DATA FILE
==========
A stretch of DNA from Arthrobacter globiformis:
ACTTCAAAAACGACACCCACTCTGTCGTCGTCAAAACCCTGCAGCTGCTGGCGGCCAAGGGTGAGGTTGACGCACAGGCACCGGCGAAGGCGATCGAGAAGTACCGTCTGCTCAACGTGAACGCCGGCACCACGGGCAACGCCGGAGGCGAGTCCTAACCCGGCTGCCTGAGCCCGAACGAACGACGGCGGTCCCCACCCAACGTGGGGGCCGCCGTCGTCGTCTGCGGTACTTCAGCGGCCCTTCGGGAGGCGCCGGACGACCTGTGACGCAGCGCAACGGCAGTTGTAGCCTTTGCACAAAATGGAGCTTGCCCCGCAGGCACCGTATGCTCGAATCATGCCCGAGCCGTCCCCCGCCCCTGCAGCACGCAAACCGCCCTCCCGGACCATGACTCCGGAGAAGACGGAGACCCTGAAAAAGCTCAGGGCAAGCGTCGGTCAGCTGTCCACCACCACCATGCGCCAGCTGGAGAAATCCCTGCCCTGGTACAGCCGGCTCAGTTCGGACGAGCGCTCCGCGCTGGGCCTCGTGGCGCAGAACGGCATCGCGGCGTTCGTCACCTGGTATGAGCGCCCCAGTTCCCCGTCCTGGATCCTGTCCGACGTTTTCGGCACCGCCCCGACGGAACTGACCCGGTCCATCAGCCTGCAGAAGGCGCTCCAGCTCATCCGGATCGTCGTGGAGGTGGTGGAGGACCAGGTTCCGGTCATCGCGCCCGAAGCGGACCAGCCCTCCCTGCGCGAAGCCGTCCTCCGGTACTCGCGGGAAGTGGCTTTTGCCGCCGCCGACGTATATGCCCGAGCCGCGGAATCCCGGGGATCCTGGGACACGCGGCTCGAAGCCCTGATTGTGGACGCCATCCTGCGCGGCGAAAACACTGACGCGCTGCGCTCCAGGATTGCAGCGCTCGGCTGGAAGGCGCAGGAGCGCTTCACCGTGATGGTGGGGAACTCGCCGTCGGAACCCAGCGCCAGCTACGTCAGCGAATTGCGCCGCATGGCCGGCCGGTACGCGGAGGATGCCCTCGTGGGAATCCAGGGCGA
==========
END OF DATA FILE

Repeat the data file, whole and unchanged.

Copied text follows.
A stretch of DNA from Arthrobacter globiformis:
ACTTCAAAAACGACACCCACTCTGTCGTCGTCAAAACCCTGCAGCTGCTGGCGGCCAAGGGTGAGGTTGACGCACAGGCACCGGCGAAGGCGATCGAGAAGTACCGTCTGCTCAACGTGAACGCCGGCACCACGGGCAACGCCGGAGGCGAGTCCTAACCCGGCTGCCTGAGCCCGAACGAACGACGGCGGTCCCCACCCAACGTGGGGGCCGCCGTCGTCGTCTGCGGTACTTCAGCGGCCCTTCGGGAGGCGCCGGACGACCTGTGACGCAGCGCAACGGCAGTTGTAGCCTTTGCACAAAATGGAGCTTGCCCCGCAGGCACCGTATGCTCGAATCATGCCCGAGCCGTCCCCCGCCCCTGCAGCACGCAAACCGCCCTCCCGGACCATGACTCCGGAGAAGACGGAGACCCTGAAAAAGCTCAGGGCAAGCGTCGGTCAGCTGTCCACCACCACCATGCGCCAGCTGGAGAAATCCCTGCCCTGGTACAGCCGGCTCAGTTCGGACGAGCGCTCCGCGCTGGGCCTCGTGGCGCAGAACGGCATCGCGGCGTTCGTCACCTGGTATGAGCGCCCCAGTTCCCCGTCCTGGATCCTGTCCGACGTTTTCGGCACCGCCCCGACGGAACTGACCCGGTCCATCAGCCTGCAGAAGGCGCTCCAGCTCATCCGGATCGTCGTGGAGGTGGTGGAGGACCAGGTTCCGGTCATCGCGCCCGAAGCGGACCAGCCCTCCCTGCGCGAAGCCGTCCTCCGGTACTCGCGGGAAGTGGCTTTTGCCGCCGCCGACGTATATGCCCGAGCCGCGGAATCCCGGGGATCCTGGGACACGCGGCTCGAAGCCCTGATTGTGGACGCCATCCTGCGCGGCGAAAACACTGACGCGCTGCGCTCCAGGATTGCAGCGCTCGGCTGGAAGGCGCAGGAGCGCTTCACCGTGATGGTGGGGAACTCGCCGTCGGAACCCAGCGCCAGCTACGTCAGCGAATTGCGCCGCATGGCCGGCCGGTACGCGGAGGATGCCCTCGTGGGAATCCAGGGCGA